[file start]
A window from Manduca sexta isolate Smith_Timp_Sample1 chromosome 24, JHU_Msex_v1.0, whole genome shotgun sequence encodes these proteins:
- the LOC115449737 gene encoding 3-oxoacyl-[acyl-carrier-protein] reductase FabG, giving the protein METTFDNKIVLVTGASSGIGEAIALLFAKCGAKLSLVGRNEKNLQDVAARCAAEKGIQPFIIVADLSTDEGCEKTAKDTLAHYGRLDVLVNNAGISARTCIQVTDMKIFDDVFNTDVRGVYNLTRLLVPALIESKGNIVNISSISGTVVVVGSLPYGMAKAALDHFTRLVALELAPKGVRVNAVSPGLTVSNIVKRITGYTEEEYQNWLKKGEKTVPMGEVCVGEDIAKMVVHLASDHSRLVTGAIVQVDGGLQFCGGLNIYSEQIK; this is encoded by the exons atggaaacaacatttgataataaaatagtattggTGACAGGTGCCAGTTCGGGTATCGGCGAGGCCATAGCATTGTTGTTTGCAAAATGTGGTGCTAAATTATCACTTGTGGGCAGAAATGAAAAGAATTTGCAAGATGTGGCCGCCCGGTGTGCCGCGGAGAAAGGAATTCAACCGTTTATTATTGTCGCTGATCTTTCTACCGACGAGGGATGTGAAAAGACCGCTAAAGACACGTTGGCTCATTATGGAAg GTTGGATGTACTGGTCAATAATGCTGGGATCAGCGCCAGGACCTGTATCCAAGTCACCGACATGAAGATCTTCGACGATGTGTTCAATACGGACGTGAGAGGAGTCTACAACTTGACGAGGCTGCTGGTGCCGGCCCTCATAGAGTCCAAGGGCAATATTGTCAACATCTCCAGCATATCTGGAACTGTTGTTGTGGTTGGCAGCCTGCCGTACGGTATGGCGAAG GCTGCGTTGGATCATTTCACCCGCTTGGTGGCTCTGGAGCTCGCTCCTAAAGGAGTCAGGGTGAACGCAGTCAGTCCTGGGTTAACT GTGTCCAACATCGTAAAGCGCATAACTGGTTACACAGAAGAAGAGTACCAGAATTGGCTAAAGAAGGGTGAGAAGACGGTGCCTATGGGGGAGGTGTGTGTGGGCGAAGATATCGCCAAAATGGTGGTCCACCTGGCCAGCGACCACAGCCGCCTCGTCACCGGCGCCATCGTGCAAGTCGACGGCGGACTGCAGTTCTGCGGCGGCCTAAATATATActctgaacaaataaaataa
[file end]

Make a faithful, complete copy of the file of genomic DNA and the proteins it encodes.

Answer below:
A window from Manduca sexta isolate Smith_Timp_Sample1 chromosome 24, JHU_Msex_v1.0, whole genome shotgun sequence encodes these proteins:
- the LOC115449737 gene encoding 3-oxoacyl-[acyl-carrier-protein] reductase FabG, giving the protein METTFDNKIVLVTGASSGIGEAIALLFAKCGAKLSLVGRNEKNLQDVAARCAAEKGIQPFIIVADLSTDEGCEKTAKDTLAHYGRLDVLVNNAGISARTCIQVTDMKIFDDVFNTDVRGVYNLTRLLVPALIESKGNIVNISSISGTVVVVGSLPYGMAKAALDHFTRLVALELAPKGVRVNAVSPGLTVSNIVKRITGYTEEEYQNWLKKGEKTVPMGEVCVGEDIAKMVVHLASDHSRLVTGAIVQVDGGLQFCGGLNIYSEQIK; this is encoded by the exons atggaaacaacatttgataataaaatagtattggTGACAGGTGCCAGTTCGGGTATCGGCGAGGCCATAGCATTGTTGTTTGCAAAATGTGGTGCTAAATTATCACTTGTGGGCAGAAATGAAAAGAATTTGCAAGATGTGGCCGCCCGGTGTGCCGCGGAGAAAGGAATTCAACCGTTTATTATTGTCGCTGATCTTTCTACCGACGAGGGATGTGAAAAGACCGCTAAAGACACGTTGGCTCATTATGGAAg GTTGGATGTACTGGTCAATAATGCTGGGATCAGCGCCAGGACCTGTATCCAAGTCACCGACATGAAGATCTTCGACGATGTGTTCAATACGGACGTGAGAGGAGTCTACAACTTGACGAGGCTGCTGGTGCCGGCCCTCATAGAGTCCAAGGGCAATATTGTCAACATCTCCAGCATATCTGGAACTGTTGTTGTGGTTGGCAGCCTGCCGTACGGTATGGCGAAG GCTGCGTTGGATCATTTCACCCGCTTGGTGGCTCTGGAGCTCGCTCCTAAAGGAGTCAGGGTGAACGCAGTCAGTCCTGGGTTAACT GTGTCCAACATCGTAAAGCGCATAACTGGTTACACAGAAGAAGAGTACCAGAATTGGCTAAAGAAGGGTGAGAAGACGGTGCCTATGGGGGAGGTGTGTGTGGGCGAAGATATCGCCAAAATGGTGGTCCACCTGGCCAGCGACCACAGCCGCCTCGTCACCGGCGCCATCGTGCAAGTCGACGGCGGACTGCAGTTCTGCGGCGGCCTAAATATATActctgaacaaataaaataa